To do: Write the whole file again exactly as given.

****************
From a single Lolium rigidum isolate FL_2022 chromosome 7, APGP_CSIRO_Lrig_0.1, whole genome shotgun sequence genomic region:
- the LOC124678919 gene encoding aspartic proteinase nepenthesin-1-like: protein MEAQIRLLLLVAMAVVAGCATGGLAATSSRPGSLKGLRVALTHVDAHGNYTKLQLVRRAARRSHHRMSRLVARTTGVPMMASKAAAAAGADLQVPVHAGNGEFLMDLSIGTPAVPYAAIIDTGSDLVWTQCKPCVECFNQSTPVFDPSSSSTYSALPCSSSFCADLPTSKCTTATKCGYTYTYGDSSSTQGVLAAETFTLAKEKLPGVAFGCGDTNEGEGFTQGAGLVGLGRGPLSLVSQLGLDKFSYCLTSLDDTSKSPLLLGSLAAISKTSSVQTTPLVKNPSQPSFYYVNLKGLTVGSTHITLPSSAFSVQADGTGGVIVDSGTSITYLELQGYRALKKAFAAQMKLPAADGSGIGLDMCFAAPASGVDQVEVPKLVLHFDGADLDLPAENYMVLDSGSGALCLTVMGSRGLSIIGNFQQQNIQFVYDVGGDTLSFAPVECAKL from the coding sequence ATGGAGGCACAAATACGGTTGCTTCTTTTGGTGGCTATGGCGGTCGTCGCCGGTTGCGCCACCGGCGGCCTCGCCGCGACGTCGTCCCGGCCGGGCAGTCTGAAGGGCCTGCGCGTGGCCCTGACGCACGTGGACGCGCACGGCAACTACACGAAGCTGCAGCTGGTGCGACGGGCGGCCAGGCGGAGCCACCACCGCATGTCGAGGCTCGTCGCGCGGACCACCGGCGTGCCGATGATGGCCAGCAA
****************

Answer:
From a single Lolium rigidum isolate FL_2022 chromosome 7, APGP_CSIRO_Lrig_0.1, whole genome shotgun sequence genomic region:
- the LOC124678919 gene encoding aspartic proteinase nepenthesin-1-like: protein MEAQIRLLLLVAMAVVAGCATGGLAATSSRPGSLKGLRVALTHVDAHGNYTKLQLVRRAARRSHHRMSRLVARTTGVPMMASKAAAAAGADLQVPVHAGNGEFLMDLSIGTPAVPYAAIIDTGSDLVWTQCKPCVECFNQSTPVFDPSSSSTYSALPCSSSFCADLPTSKCTTATKCGYTYTYGDSSSTQGVLAAETFTLAKEKLPGVAFGCGDTNEGEGFTQGAGLVGLGRGPLSLVSQLGLDKFSYCLTSLDDTSKSPLLLGSLAAISKTSSVQTTPLVKNPSQPSFYYVNLKGLTVGSTHITLPSSAFSVQADGTGGVIVDSGTSITYLELQGYRALKKAFAAQMKLPAADGSGIGLDMCFAAPASGVDQVEVPKLVLHFDGADLDLPAENYMVLDSGSGALCLTVMGSRGLSIIGNFQQQNIQFVYDVGGDTLSFAPVECAKL from the coding sequence ATGGAGGCACAAATACGGTTGCTTCTTTTGGTGGCTATGGCGGTCGTCGCCGGTTGCGCCACCGGCGGCCTCGCCGCGACGTCGTCCCGGCCGGGCAGTCTGAAGGGCCTGCGCGTGGCCCTGACGCACGTGGACGCGCACGGCAACTACACGAAGCTGCAGCTGGTGCGACGGGCGGCCAGGCGGAGCCACCACCGCATGTCGAGGCTCGTCGCGCGGACCACCGGCGTGCCGATGATGGCCAGCAA